The Quartet No. 6, composed in 1947–48, brings to mind a letter sent to Ropartz in 1894 by his friend, Albéric Magnard: “The abundance and length of your developments are harmful to the breadth of phrase and clarity of the whole. One must know how to sacrifice even pretty things and, the day you’re of the same opinion, you’ll produce really beautiful scores.” Harsh but well-meant words, and the recipient took the advice to heart. This quartet, one of his last works, displays clarity, succinctness, and a joyfulness only occasionally obscured. The Scherzo is a mix of great delicacy, counterpoint, and energy, while the opening and final movements have rather more structural and emotional variety than its sister works offer. The Adagio, as usual with this composer, is the heart of the work, tonally digressive in a way that might have made even his old master Franck raise an eyebrow—except that Ropartz was expert at binding any material contrapuntally over a lengthy span, and the slower, the better. This is my personal favorite among those slow movements, having repeatedly heard and enjoyed all the symphonies, quartets, and several other chamber works. It has an intensity I associate with Beethoven’s late quartets, and to my mind that isn’t over praise.

The Stanislas Quartet is part of the Stanislas Ensemble. Founded in 1984, they’re drawn from musicians working in the region of Nancy, once Ropartz’s stomping grounds. I cannot fault them in any way on technical grounds: quite an accomplishment, in music whose difficulty lies in the way the four parts are usually engaged in some form of intricate byplay. My sole criticism remains as it was in my review of the Second and Third Quartets ( Fanfare 30:3), a slight lack of crisp assertiveness in the scherzos and finales. No problems with the adagios, though, where they properly find the emotional core of each work. The engineering is dry but close, with a nice, burnished warmth, and good separation. The liner notes are excellent. Highly recommended.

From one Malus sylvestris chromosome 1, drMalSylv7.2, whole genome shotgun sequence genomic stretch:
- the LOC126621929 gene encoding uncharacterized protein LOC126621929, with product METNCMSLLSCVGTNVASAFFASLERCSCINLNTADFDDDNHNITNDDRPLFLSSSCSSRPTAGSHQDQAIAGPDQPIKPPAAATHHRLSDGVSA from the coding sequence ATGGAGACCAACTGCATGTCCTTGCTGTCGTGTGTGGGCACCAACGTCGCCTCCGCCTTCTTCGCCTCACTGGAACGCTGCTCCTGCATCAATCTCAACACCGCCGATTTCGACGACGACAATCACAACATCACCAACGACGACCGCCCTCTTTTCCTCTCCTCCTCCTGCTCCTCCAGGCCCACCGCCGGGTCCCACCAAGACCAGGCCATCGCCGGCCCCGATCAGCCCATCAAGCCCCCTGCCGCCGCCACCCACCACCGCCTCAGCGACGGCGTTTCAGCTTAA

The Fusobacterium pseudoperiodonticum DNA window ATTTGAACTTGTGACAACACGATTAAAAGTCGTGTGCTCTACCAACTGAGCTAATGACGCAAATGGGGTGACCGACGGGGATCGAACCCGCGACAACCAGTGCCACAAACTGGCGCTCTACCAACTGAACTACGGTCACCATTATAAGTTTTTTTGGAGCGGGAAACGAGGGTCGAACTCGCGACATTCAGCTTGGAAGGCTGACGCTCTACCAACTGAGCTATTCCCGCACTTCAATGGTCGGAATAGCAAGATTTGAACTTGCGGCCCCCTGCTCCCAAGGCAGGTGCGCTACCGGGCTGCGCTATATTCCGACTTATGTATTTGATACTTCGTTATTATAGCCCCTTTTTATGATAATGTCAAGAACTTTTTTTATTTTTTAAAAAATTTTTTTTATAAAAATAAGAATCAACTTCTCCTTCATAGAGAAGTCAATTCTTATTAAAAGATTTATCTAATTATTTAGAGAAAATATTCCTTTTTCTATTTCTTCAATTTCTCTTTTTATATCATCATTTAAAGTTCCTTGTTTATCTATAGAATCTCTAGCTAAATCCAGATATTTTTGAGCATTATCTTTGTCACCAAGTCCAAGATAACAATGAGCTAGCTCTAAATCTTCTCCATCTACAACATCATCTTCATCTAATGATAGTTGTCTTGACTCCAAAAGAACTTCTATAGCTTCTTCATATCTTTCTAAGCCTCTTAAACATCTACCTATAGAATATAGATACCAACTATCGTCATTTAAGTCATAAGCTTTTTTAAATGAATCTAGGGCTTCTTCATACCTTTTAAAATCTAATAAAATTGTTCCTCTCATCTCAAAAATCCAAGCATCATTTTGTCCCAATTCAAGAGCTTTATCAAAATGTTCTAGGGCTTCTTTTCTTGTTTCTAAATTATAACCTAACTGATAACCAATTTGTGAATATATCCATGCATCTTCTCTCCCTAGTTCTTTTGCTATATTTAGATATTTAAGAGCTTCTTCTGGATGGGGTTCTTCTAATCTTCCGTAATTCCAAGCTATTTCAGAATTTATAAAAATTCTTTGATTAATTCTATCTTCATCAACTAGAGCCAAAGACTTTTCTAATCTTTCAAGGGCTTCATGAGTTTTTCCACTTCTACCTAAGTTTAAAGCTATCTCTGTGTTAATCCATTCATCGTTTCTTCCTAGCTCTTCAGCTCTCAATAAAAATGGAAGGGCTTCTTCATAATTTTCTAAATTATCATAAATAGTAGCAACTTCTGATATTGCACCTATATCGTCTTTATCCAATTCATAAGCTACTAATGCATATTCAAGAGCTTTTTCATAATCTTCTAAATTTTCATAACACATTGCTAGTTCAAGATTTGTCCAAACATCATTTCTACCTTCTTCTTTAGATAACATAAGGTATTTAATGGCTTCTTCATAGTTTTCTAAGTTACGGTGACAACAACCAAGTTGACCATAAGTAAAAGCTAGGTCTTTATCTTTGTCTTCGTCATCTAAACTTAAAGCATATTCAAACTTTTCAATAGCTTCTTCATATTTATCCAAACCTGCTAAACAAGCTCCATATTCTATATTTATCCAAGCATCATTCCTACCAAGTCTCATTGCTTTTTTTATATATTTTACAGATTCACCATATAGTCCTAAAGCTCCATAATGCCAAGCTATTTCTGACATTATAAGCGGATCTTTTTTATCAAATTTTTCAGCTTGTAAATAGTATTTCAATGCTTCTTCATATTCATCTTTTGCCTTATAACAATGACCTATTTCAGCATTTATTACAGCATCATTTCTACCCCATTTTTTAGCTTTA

-- Barry Brenesal, FANFARE

More reviews:


Guy Ropartz (June 15, 1864 – November 22, 1955) was a French composer and conductor. His compositions included five symphonies, three violin sonatas, cello sonatas, six string quartets, a piano trio and string trio (both in A minor), stage works, a number of choral works and other music including a Prélude, Marine et Chansons for flute, harp and string trio, often alluding to his Breton heritage. He self-identified as a Celtic Breton. His musical style was influenced by Claude Debussy and César Franck. Ropartz was also a writer of literary works, notably poetry.


Founded in 1984, the Stanislas Quartet was named after Stanislas Lescinsky, King of Poland and the last Duke of Lorraine, who made Nancy his renowned capital. Alone or as part of a larger group, the Stanislas Quartet and Ensemble became one of the more interesting French ensembles, notable for the quality of their interpretations as well as the originality of programming. Each year, they have a concerts-series in Nancy with  an enthusiastic and ever increasing public. The Stanislas Ensemble and Quartet has already recorded  over twenty  compact discs, warmly received by international critics.